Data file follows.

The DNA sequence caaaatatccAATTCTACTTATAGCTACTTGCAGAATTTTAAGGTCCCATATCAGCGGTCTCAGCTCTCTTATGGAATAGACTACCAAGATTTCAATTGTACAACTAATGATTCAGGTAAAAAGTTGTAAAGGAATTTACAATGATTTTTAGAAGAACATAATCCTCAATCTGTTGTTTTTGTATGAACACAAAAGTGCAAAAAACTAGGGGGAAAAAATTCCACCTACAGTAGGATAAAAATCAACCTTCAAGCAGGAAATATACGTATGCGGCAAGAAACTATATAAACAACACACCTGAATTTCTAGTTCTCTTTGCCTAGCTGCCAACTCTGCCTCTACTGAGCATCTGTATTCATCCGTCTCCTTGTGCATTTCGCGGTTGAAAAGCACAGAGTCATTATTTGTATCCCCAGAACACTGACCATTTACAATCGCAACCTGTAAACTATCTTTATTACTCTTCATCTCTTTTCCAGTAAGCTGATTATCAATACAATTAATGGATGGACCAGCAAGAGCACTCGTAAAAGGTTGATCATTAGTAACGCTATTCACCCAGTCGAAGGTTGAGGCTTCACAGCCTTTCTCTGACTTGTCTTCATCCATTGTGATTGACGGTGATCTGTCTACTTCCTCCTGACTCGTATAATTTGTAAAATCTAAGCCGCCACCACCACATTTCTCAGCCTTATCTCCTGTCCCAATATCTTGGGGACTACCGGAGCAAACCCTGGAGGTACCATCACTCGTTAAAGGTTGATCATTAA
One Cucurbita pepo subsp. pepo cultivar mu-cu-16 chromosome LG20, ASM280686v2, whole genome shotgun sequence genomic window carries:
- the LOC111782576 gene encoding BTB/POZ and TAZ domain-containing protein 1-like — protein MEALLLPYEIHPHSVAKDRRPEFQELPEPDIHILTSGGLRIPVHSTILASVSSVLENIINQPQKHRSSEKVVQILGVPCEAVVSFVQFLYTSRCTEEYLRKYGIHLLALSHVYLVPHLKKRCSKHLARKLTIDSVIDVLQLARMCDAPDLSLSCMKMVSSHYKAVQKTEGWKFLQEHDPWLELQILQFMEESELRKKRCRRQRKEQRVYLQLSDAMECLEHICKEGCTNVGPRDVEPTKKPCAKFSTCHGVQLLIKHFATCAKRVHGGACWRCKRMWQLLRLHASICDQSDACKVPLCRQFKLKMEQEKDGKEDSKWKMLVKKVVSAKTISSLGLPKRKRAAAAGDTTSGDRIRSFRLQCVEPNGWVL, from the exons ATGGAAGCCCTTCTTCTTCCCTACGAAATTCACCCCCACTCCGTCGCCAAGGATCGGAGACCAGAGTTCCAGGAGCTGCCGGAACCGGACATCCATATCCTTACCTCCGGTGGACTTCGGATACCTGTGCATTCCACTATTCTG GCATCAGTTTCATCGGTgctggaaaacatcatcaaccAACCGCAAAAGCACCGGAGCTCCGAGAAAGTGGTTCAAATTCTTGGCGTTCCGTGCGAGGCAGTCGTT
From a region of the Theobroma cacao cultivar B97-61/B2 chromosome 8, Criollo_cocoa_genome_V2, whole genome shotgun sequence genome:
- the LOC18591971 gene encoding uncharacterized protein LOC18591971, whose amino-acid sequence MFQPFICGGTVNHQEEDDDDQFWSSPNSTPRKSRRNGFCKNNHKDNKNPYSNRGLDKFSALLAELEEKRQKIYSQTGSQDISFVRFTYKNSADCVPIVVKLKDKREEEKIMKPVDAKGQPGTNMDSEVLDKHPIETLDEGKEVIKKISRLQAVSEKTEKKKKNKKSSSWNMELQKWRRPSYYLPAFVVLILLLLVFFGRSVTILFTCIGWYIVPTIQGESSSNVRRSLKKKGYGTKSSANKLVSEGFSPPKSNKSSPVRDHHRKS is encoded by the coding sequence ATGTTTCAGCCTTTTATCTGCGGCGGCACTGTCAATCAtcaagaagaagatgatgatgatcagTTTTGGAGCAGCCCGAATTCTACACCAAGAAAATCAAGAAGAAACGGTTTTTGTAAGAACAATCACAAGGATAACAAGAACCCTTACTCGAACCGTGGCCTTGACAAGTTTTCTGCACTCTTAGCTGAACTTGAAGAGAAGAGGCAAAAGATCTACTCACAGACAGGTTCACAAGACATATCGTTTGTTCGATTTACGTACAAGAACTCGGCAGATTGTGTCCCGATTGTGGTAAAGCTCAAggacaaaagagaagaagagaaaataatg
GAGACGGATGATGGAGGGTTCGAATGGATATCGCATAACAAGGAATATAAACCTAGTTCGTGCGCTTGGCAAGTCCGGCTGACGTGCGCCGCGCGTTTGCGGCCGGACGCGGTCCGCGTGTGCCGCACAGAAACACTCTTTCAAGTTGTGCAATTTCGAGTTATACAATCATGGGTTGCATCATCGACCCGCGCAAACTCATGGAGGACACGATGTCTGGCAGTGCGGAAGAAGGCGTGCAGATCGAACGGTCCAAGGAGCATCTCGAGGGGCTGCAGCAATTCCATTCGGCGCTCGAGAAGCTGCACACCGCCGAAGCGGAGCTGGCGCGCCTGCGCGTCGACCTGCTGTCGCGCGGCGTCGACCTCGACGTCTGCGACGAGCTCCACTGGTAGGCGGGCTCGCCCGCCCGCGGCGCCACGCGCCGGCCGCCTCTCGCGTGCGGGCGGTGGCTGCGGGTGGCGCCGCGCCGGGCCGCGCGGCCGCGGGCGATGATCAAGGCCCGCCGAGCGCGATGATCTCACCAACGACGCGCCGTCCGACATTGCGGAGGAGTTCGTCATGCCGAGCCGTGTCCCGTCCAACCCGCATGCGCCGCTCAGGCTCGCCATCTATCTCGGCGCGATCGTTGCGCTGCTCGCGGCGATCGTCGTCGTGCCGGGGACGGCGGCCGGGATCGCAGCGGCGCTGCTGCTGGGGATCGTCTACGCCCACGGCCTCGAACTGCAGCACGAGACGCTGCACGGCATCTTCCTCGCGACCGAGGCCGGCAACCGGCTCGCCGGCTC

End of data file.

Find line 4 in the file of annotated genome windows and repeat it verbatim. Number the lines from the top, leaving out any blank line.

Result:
From a region of the Theobroma cacao cultivar B97-61/B2 chromosome 8, Criollo_cocoa_genome_V2, whole genome shotgun sequence genome: